Prince Iainen was unusual from the first.

His mother Metsaa was the most celebrated tracker in generations and personal huntress to Queen Siipi, the great leader of perhaps the largest symph hive in the Vale. Time and again, Metsaa performed her duties well and was rewarded with the permission to deposit her young in elderly symph males, long past their breeding prime and of no use to the Sisterhood. However, during the long years of her service to the Queen, Metsaa fell in love with Siipi, and found that the queen loved her in return.

Now, despite the close kinship between the symph and the apoc, it was not possible for them to interbreed. Even if it had been, there was no way for the queen and the huntress to concieve, though they yearned for a child as a proof of their love. In the end, Siipi decided to allow Metsaa to lay an egg within her, to be its flesh-mother, with the hope that the child would inherit some of her memories and personalities. This is uncommon but not unheard-of, after all, and Siipi had already taken care with her own succession.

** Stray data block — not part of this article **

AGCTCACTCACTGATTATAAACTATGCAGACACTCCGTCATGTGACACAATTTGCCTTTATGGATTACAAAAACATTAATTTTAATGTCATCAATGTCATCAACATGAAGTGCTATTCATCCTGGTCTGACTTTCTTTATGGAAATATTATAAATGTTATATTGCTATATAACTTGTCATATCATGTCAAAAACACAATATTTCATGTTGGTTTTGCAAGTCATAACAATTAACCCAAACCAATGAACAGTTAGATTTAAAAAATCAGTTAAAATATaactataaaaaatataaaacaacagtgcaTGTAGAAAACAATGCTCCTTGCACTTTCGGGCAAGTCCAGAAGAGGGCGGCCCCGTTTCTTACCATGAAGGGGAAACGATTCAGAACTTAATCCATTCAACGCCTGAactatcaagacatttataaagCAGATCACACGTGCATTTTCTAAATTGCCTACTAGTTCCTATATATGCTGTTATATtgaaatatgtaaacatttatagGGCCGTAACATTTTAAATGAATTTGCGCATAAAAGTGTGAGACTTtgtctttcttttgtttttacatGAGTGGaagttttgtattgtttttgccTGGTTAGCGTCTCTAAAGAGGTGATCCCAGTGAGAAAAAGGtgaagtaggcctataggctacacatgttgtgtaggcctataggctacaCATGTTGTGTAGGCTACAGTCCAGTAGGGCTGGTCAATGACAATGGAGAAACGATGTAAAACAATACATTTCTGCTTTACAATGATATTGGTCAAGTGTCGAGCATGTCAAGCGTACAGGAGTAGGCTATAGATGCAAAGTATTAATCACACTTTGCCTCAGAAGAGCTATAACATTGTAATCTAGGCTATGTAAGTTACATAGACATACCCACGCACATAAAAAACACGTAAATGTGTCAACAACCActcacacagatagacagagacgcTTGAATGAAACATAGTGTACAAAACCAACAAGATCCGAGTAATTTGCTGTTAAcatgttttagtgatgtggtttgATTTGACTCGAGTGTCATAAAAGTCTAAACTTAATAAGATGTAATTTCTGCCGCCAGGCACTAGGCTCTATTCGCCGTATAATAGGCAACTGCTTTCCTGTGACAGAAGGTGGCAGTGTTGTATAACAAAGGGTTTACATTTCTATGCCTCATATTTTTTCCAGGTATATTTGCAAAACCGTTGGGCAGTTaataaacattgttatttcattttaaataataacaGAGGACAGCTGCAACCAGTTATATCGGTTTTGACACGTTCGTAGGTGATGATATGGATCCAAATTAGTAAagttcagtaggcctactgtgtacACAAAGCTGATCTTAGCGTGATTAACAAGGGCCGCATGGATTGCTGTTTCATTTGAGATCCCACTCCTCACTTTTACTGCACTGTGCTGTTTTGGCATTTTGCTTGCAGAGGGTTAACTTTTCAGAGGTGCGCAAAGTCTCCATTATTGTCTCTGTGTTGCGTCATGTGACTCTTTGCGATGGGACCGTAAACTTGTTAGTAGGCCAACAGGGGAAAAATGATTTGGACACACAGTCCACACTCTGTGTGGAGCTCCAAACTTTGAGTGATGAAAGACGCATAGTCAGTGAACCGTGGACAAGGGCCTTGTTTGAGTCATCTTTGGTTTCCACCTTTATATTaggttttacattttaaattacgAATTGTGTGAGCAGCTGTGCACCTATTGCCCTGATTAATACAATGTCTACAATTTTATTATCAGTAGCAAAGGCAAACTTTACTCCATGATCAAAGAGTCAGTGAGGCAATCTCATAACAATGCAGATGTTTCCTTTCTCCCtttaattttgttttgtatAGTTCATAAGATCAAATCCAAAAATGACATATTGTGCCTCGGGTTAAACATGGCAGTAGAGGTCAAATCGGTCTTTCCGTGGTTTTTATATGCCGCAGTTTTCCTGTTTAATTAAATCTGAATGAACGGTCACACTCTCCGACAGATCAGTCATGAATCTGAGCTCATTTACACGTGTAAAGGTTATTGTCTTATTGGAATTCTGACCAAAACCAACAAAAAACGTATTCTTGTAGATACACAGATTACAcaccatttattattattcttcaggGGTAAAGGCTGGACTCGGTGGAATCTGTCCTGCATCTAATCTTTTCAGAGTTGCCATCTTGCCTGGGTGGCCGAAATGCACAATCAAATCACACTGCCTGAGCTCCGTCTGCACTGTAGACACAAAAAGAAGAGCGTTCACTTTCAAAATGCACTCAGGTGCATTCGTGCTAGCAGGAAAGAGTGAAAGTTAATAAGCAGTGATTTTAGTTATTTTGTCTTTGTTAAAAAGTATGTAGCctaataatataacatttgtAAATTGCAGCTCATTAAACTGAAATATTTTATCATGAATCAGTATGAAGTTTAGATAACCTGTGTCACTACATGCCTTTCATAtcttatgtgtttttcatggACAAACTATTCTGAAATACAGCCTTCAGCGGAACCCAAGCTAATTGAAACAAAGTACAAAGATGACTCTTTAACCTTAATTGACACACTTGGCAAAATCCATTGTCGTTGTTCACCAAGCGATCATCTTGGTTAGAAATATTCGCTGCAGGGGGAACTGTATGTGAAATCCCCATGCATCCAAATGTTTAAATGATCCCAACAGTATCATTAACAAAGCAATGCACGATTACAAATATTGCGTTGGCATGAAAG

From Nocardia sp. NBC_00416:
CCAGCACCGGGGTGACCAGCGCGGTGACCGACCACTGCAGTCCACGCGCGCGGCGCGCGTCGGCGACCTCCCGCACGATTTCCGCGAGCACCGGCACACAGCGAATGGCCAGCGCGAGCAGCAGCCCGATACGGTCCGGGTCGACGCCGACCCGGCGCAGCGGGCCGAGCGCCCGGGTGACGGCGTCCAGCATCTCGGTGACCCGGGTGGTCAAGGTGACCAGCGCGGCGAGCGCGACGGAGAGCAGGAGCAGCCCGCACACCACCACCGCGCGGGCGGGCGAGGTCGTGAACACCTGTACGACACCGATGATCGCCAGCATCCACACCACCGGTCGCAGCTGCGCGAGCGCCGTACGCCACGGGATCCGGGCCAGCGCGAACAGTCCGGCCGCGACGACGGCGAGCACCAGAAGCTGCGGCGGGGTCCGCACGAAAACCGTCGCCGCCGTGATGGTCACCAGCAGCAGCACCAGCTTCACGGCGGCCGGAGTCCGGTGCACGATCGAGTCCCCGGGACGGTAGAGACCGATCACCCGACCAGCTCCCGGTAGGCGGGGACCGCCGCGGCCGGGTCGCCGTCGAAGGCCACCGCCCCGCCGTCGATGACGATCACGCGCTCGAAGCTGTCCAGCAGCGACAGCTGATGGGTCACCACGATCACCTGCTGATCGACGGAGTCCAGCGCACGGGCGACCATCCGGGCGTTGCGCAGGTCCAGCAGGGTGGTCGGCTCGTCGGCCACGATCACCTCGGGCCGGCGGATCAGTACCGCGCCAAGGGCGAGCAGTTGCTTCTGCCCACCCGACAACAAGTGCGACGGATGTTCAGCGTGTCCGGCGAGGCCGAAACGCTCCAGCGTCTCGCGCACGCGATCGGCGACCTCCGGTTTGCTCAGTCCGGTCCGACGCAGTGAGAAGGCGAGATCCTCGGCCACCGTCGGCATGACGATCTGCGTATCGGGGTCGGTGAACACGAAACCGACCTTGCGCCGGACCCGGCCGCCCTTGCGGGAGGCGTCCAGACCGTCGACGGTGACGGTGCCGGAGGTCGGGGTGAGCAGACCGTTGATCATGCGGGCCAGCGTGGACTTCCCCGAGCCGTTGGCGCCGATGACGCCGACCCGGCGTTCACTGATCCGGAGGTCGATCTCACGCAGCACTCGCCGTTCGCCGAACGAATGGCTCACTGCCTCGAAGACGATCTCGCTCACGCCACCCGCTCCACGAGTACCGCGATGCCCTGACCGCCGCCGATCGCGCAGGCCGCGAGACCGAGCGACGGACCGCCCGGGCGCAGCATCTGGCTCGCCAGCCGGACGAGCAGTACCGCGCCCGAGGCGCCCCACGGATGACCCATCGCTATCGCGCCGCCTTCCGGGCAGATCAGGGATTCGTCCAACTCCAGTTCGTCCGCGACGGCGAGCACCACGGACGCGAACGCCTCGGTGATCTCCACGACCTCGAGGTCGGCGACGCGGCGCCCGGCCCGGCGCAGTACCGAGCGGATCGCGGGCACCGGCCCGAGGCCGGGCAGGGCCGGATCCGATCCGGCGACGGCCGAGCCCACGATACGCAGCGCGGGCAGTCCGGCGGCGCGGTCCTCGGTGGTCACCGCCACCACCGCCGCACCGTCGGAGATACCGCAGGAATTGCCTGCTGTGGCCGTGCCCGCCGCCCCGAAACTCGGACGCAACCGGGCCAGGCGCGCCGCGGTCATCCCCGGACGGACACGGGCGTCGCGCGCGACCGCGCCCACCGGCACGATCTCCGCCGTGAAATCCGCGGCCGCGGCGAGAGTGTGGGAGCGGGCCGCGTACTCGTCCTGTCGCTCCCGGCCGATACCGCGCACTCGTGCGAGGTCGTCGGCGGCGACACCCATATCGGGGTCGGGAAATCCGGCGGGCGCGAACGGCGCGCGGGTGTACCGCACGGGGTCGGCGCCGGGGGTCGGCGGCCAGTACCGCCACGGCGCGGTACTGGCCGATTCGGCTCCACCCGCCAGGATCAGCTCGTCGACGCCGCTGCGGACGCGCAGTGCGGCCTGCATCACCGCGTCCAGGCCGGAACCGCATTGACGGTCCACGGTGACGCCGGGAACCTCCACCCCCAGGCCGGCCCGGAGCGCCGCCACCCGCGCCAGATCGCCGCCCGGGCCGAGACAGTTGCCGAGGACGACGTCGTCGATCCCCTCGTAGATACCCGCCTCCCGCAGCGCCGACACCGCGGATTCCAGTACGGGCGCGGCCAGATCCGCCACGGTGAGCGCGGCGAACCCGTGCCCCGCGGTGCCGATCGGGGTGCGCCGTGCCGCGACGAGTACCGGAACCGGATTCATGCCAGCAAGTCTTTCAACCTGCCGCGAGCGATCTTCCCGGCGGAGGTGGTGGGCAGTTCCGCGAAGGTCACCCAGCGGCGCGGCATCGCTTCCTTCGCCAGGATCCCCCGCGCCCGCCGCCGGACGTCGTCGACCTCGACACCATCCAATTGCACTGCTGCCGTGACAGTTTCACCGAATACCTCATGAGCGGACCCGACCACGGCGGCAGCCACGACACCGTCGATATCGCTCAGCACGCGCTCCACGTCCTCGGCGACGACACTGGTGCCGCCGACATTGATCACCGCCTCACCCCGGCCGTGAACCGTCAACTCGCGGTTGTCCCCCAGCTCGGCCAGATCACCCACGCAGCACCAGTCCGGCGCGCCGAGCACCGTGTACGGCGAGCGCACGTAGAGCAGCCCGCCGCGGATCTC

Metsaa protested but eventually broke down. With the strongest and most empathic apoc she could find as the father, Metsaa’s child grew within the queen, killing her softly before emerging as a child. As the lovers had hoped, the boy was an immensely talented empath and had many of his flesh-mother’s traits.

As he grew, Prince Iainen became convinced that the apoc were held back by their individuality, much as the symph were held back by their Sisterhood and long cumbersome life-cycle. He sought to reconcile the two peoples and unite them as one, with the apoc adopting the collective lifestyle of the symph and the symph abandoning their sisterhood in favor of breeding more males and therefore more children.

Alarmed, Metsaa banished her son, and his “flesh-sister” the new queen of the symph hive quietly ordered his death. But within a few years, he had returned with many followers and worked his will upon those that had wronged him, building a militant empire that stood to dominate the Vale for generations to come.

There was only one problem.

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